Opkg (uclient-fetch) can't download from https site: Invalid SSL certificate (Letsencrypt global root cert expiration)

That didn't help; exact same error. While I know the basics about SSL certificates, I don't know the details of how certificate chains are validated. https://letsencrypt.org/2020/12/21/extending-android-compatibility.html shows the default chain that Let's Encrypt issues, which is rooted at the now-expired DST certificate. And it looks like that's the chain that downloads.openwrt.org is sending.

The description of WOLFSSL_ALT_CERT_CHAIN at https://www.wolfssl.com/docs/wolfssl-manual/ch2/ says "Default wolfSSL behavior is to require validation of all presented peer certificates." Does that mean that since the server is sending the expired DST cert, wolfSSL is going to want to validate it? Someone at https://www.wolfssl.com/forums/post6232.html#p6232 suggests that the WOLFSSL_ALT_CERT_CHAIN behavior is actually recommended, and should be enabled by default.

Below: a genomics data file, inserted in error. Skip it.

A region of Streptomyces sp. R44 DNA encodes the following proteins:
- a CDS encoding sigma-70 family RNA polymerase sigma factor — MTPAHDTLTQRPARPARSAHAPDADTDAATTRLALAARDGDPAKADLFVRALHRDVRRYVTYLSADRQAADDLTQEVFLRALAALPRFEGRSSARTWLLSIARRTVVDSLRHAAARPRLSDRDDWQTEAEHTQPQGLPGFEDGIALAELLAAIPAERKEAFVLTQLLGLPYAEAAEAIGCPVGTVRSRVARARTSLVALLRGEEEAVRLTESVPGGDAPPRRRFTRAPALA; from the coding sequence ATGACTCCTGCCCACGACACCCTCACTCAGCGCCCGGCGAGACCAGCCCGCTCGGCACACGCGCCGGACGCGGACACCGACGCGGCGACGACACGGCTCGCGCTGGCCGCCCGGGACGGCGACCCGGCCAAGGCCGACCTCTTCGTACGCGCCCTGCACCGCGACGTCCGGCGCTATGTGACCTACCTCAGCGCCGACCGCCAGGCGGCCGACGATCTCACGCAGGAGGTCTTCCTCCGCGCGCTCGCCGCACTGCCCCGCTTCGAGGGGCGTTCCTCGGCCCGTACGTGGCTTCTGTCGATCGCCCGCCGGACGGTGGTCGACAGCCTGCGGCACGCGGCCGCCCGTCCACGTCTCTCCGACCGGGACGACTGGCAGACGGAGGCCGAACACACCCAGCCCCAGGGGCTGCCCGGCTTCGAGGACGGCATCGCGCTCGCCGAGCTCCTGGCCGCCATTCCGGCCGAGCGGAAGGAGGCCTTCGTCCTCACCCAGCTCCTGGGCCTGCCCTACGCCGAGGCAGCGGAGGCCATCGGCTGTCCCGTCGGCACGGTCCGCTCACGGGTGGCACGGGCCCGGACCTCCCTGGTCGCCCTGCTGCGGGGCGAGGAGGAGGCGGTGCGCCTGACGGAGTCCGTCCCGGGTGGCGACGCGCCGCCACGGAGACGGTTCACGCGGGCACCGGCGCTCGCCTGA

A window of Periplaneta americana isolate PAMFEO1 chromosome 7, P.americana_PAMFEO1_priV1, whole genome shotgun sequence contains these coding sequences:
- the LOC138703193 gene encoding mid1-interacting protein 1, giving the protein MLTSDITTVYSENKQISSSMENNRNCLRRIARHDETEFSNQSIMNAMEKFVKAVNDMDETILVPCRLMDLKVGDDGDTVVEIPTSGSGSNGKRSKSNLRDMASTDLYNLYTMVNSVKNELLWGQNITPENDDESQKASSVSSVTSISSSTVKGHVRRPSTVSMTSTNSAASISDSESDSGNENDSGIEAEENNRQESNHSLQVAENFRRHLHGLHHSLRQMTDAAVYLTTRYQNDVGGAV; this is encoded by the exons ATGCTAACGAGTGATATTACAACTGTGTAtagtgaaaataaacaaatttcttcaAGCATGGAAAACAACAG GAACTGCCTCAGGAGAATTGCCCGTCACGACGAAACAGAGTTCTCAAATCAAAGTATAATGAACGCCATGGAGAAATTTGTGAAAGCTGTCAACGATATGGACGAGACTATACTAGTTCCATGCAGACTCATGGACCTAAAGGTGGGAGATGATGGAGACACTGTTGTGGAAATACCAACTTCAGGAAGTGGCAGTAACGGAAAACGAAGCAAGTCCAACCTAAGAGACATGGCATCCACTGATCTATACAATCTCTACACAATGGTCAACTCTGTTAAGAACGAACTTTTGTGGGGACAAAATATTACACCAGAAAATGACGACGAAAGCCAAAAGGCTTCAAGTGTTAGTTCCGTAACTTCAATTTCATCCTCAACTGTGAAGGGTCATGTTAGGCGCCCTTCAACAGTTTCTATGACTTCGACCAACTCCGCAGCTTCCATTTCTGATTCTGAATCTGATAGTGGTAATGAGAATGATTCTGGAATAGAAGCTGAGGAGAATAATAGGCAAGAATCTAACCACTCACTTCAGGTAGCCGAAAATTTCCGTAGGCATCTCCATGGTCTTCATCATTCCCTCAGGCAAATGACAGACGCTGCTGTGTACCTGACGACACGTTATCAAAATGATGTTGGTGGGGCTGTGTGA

Anyways, maybe switching from wolfSSL to OpenSSL would fix this, but that seems tricky to do.

That is easy.

I am also seeing similar symptoms with opkg connectivity on an apu2 device (x86)

root@OpenWrt-x86:/tmp# opkg list_installed | egrep -i "ssl|ca-"
ca-bundle - 20210119-1
hostapd-openssl - 2020-06-08-5a8b3662-35
libopenssl-conf - 1.1.1l-1
libopenssl-devcrypto - 1.1.1l-1
libopenssl1.1 - 1.1.1l-1
libustream-wolfssl20201210 - 2020-12-10-68d09243-1
libwolfssl4.7.0.66253b90 - 4.7.0-stable-2
luci-ssl - git-20.244.36115-e10f954
px5g-wolfssl - 3
root@OpenWrt-x86:/tmp# ls -ltra /etc/ssl/certs/ca-certificates.crt /etc/ssl/cert.pem
-rw-r--r--    1 root     root        200313 Jan 29  2021 /etc/ssl/certs/ca-certificates.crt